Talanx in Talks to Acquire Gerling’s Primary Operations; S&P, Best Place Ratings Under Review

Germany’s Talanx AG, which among other interests holds a 51 percent stake in Hannover Re (and consequently Clarendon in the U.S.), is currently in “advanced talks” to acquire the Gerling Group’s primary insurance business.

Talanx is Germany’s third largest insurance group (after Munich Re and Allianz) with 2004 premium income of around €14.2 billion. One of its primary subsidiaries is HDI Versicherungen.

Both Standard & Poor’s Ratings Services and A.M. Best have placed the company’s ratings under review. Their view on Talanx is negative. S&P’s outlook on Gerling is positive, while Best said it has Gerling’s ratings “under review with developing implications.

S&P currently rates Talanx “AA-‘. Credit analyst Hiltrud Besgen stated: “The negative CreditWatch implications reflect the likely negative impact on the currently very strong capitalization of Talanx AG’s consolidated primary insurance operations, due to the acquisition of the financially weaker Gerling primary insurance operations, the possible initial dilution of group profitability, and the managerial challenges related to combining two large complex insurance groups with distinct corporate cultures.

“We currently expect that, on resolution of the CreditWatch placement, the ratings on Talanx AG and its related primary insurance subsidiaries will either be affirmed or lowered, but not by more than two notches.”

S&P added that the “affirmation of the ratings on Hannover Re reflects the reinsurer’s very strong stand alone business and operating characteristics and strong capital and financial flexibility characteristics, which warrant a rating of up to two notches above the rating on the core operating entities of the Talanx group. Hannover Re’s relative independence is further supported by its 49 percent minority shareholding, which is in free float, thereby making the actions of Talanx management, in its capacity as controlling shareholder, the subject of significant public scrutiny.”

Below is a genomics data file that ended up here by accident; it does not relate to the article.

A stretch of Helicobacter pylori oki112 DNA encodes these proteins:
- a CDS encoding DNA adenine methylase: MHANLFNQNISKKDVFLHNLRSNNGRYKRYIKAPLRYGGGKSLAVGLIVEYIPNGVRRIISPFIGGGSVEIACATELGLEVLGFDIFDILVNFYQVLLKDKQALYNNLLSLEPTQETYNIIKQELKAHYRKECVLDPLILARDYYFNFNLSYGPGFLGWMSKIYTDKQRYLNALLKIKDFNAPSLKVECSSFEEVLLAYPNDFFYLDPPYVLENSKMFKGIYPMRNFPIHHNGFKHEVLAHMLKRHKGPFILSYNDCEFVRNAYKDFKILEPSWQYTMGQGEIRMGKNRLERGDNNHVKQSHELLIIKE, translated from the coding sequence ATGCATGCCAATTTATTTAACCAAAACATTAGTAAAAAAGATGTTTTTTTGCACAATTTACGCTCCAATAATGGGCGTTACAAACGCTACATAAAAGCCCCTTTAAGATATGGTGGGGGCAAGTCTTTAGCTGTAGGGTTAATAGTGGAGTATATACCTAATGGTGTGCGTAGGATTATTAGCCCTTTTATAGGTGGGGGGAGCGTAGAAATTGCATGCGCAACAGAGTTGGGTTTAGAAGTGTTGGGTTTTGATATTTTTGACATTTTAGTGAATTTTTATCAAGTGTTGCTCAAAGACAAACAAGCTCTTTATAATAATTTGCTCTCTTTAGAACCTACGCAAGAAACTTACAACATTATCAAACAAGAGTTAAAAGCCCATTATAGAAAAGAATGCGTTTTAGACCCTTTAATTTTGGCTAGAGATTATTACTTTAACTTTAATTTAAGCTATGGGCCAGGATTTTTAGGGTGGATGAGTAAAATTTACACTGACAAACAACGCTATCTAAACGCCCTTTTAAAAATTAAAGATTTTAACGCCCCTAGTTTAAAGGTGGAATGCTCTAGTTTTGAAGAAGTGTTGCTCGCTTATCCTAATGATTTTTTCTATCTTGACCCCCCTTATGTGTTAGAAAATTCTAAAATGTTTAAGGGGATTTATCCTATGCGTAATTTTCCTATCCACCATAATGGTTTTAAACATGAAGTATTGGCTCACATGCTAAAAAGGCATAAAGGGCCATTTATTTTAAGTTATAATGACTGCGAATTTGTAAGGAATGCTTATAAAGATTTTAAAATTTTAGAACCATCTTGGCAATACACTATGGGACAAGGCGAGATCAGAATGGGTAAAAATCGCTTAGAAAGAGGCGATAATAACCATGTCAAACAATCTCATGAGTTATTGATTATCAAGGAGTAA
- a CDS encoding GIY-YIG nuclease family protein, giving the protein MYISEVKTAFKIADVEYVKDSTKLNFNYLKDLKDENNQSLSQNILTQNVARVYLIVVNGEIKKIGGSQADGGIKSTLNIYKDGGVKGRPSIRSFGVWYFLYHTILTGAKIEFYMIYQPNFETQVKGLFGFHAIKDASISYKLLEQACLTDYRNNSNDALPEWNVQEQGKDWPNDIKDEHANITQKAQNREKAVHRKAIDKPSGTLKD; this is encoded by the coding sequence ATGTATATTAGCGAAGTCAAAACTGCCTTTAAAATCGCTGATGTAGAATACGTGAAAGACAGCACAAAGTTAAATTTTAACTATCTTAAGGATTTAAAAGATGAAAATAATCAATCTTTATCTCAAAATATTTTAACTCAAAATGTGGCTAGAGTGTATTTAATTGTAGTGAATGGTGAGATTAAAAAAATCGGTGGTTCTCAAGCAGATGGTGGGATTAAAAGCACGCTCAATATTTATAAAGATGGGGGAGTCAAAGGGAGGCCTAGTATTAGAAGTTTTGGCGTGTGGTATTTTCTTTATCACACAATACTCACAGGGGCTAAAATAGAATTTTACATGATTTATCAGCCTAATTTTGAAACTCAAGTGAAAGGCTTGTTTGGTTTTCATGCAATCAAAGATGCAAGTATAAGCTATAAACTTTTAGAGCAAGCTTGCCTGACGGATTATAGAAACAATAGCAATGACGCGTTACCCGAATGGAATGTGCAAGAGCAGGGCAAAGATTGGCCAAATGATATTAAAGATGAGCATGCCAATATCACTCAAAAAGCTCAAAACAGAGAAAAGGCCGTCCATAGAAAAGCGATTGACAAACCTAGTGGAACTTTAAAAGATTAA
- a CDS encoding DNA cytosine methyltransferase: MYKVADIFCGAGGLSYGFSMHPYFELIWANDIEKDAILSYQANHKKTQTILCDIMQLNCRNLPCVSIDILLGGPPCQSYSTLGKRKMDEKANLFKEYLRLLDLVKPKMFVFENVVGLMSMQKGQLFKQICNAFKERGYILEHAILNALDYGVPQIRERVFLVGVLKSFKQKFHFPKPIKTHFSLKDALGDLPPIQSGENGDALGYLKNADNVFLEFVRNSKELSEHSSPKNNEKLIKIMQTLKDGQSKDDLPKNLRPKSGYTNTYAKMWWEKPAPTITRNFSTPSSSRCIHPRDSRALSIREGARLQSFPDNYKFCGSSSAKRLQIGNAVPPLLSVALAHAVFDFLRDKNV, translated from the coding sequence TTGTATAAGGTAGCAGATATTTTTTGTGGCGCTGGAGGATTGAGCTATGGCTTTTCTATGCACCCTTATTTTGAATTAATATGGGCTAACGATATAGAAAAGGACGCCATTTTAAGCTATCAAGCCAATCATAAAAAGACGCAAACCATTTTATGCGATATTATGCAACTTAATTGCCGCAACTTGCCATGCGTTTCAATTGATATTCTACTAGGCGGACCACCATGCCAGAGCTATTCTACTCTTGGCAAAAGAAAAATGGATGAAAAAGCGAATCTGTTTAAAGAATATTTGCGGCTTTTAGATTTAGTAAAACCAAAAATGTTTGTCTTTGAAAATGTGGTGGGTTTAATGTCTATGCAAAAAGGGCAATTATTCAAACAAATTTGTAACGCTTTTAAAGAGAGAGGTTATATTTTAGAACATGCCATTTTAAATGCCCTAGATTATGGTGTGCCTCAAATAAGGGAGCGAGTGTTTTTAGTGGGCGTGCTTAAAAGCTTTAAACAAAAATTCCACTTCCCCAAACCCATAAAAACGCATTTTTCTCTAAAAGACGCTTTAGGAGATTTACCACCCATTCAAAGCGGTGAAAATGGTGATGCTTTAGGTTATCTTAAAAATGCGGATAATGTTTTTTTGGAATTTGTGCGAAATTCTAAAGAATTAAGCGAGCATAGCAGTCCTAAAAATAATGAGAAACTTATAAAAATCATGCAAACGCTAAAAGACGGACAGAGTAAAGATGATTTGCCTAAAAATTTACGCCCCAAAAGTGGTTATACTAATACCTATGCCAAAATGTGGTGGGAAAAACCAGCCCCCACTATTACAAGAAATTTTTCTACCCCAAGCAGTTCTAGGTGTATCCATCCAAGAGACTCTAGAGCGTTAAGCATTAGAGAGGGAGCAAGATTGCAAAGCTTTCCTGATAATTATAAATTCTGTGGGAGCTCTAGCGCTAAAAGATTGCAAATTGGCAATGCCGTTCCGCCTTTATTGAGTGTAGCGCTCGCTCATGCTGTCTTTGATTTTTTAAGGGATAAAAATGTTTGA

Best indicated that it had taken the rating action – on HDI – “so that it could “fully assess the impact of the acquisition.” Best said it “believes that the acquisition is going to provide HDI with greater presence in the German market, especially the life and industrial risks segments. The consolidated entity will benefit from greater economies of scale despite the incurring one-off restructuring costs.” The rating agency also indicated that it “believes that risk-adjusted capitalisation will be adversely impacted and would be seeking to clarify the levels of goodwill and the method of financing the transaction, as well as the level of stand-alone capitalisation of Gerling-Konzern Lebensversicherungs-AG prior to resolving the under review status.”

Commenting on any possible effect of the acquisition on Hannover Re, S&P credit analyst Simon Marshall stated: “Wet take further comfort from Talanx AG’s continued commitment to safeguard Hannover Re’s value as its largest asset and to maintain good relations with capital markets, with which Talanx AG has increasing interaction. In addition, Hannover Re’s business model is not dependent on Talanx’s primary insurance operations to any significant extent.”

Both rating agencies noted they would continue to monitor the situation and would take appropriate action when further details concerning the transaction are announced.